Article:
Atrial fibrillation onset is linked to an increased death risk in women
Atrial fibrillation is an irregular heart rhythm that is affecting more Americans. A new study shows that women with atrial fibrillation are at higher risk of a premature death in the period just after the problem begins. The research suggests that when the arrhythmia is first detected in women -- even otherwise healthy, middle-aged people -- doctors should look for other cardiovascular disease and provide therapy to prevent heart disease, heart attacks and strokes.
The findings are from the Women’s Health Study, a project following more than 34,000 healthy, middle-aged women for 15 years. The researchers found higher death rates among the women with new-onset atrial fibrillation. Although there was an increased risk for these women, death rates were still low overall.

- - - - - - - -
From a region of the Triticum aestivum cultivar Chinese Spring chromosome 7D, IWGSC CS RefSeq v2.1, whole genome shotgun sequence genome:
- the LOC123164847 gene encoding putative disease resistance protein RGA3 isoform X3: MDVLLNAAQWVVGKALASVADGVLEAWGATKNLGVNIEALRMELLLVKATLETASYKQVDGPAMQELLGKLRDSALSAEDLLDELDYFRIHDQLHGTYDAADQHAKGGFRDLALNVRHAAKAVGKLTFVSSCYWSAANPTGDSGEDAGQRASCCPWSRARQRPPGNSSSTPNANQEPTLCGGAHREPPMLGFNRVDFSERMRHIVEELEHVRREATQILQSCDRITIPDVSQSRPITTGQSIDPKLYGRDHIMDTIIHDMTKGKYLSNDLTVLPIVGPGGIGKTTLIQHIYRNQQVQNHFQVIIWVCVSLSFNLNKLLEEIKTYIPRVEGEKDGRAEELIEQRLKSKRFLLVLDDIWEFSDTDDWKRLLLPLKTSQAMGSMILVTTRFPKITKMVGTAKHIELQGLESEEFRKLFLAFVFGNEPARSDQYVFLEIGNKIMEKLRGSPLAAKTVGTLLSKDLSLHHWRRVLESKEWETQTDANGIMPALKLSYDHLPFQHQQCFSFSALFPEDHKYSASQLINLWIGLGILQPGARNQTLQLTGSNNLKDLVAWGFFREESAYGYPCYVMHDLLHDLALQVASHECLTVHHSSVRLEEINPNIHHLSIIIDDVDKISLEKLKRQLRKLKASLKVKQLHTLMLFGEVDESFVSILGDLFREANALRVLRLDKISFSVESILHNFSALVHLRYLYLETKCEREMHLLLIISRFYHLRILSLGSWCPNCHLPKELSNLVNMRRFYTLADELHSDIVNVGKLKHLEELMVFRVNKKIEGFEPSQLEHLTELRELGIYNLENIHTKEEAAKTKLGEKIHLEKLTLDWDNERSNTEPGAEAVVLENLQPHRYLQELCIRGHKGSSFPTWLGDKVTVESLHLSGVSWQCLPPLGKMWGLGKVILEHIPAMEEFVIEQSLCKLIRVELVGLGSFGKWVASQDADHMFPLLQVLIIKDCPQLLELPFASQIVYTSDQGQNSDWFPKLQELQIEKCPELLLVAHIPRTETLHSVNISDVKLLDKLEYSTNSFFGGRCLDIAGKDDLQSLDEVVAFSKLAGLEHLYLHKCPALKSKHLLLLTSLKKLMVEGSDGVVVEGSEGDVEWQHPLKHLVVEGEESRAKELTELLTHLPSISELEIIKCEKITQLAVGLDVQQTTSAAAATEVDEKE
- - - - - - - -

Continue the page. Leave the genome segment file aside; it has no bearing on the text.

The study was published Tuesday in the Journal of the American Medical Assn.
“From a public health standpoint, clinicians should be aggressive in detection and treatment of atrial fibrillation,” said the authors of a commentary accompanying the study. In particular, drugs to lower the risk of blood clots may reduce the risk of stroke and death, they wrote.
Related: Job stress hikes risk of heart disease for women
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